Most states and localities generate a significant portion of state and local revenue from the taxation of retail sales. Such taxes are attractive because they are relatively easy to administer. They provide a stable revenue source, typically fluctuating less than an income tax.
However, taxes on consumption, including retail sales taxes, are regressive. A regressive tax takes a larger percentage of income from people with lower incomes than from those with higher incomes. This happens for three reasons. First, consumption typically represents a higher share of income for taxpayers with lower incomes. Second, the sales tax rate does not depend on the taxpayer’s income level.
A third cause for the regressive nature of sales taxes is that most states only tax the sale of goods, not services. For example, some states may tax lawnmowers while not taxing lawn care service. People with higher incomes are more likely than people with lower incomes to pay for services. Taxing services can reduce the regressivity of the sales tax and broaden the tax base.
In addition to taxing services, policymakers can address the regressive nature of the sales tax in two ways. One is by lowering the tax on certain necessities, such as groceries. Necessities make up a larger share of consumption for households with lower incomes. This approach, however, is poorly targeted and creates administrative complexity. The other approach is to provide a credit directly to qualified individuals to offset the burden of the sales tax. But this requires a mechanism to issue credits to those who do not file income tax returns.
The increase in e-commerce has negatively affected state and local sales tax revenue. For years, many out-of-state retailers and their customers failed to collect and pay retail sales taxes. A 2018 U.S. Supreme Court decision (South Dakota v. Wayfair) reversed this trend. Still, there remains a lot to be done to resolve the problem fully.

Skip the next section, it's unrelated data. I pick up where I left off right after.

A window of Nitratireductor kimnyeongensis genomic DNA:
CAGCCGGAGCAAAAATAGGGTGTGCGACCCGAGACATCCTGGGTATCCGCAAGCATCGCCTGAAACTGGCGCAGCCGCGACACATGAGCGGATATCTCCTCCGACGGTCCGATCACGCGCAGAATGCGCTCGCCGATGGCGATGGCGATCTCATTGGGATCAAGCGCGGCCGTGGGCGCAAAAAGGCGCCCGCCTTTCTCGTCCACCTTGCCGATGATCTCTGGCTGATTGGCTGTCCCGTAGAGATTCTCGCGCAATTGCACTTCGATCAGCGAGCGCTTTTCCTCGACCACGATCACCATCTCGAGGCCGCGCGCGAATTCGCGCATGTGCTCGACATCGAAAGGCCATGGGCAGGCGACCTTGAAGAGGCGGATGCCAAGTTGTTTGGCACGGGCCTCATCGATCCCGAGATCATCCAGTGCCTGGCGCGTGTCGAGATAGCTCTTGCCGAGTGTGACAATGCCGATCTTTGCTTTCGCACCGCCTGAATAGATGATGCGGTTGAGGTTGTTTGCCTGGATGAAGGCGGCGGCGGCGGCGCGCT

One additional problem with the sales tax is that the same item may be taxed multiple times, a situation known as pyramiding. This occurs when tax applies to the sale of intermediate components that are then used to manufacture taxable final goods.
A gross receipts tax applies to all business sales, regardless of whether the item is sold for consumption or intermediate use. It allows no deductions for the cost of producing the item, for previous taxes on the item, or for other costs (as provided for in a value-added or income tax). As a result, the base is simple to measure, and the tax is easy to administer. However, it results in multiple layers of tax being levied as a product goes through production and distribution. The extent of the pyramiding depends on how many times intermediate components are sold before being incorporated in the final product and on the extent to which the tax is passed on to the buyer at each stage. As a result, the total burden of a gross receipts tax varies capriciously, often in ways that policymakers generally do not intend. The tax is likely to distort the behavior of consumers and businesses. In addition, the tax is not transparent to the consumer. Thus, in most cases, consumption taxes represent a superior option to gross receipts taxes.
RETAIL SALES TAXES: Policy
RETAIL SALES TAXES: Policy
Effects on people with low incomes
Due to their regressive nature, raising state and local sales taxes should not be the first choice for increasing tax revenues.
Legislators should minimize the impact of sales taxes on people with low incomes.
Taxes on services
States and localities should include services in the taxable base to reduce regressivity and improve neutrality.
Taxes on out-of-state sales
Goods sold over the internet and through catalogs should be subject to the same sales tax treatment as goods sold by local brick-and-mortar retailers.
Exemptions from state retail sales taxes should be narrowly designed to reduce their regressive nature and avoid pyramiding.
Gross receipts taxes should not be used. Other more efficient taxes should be used to raise revenue.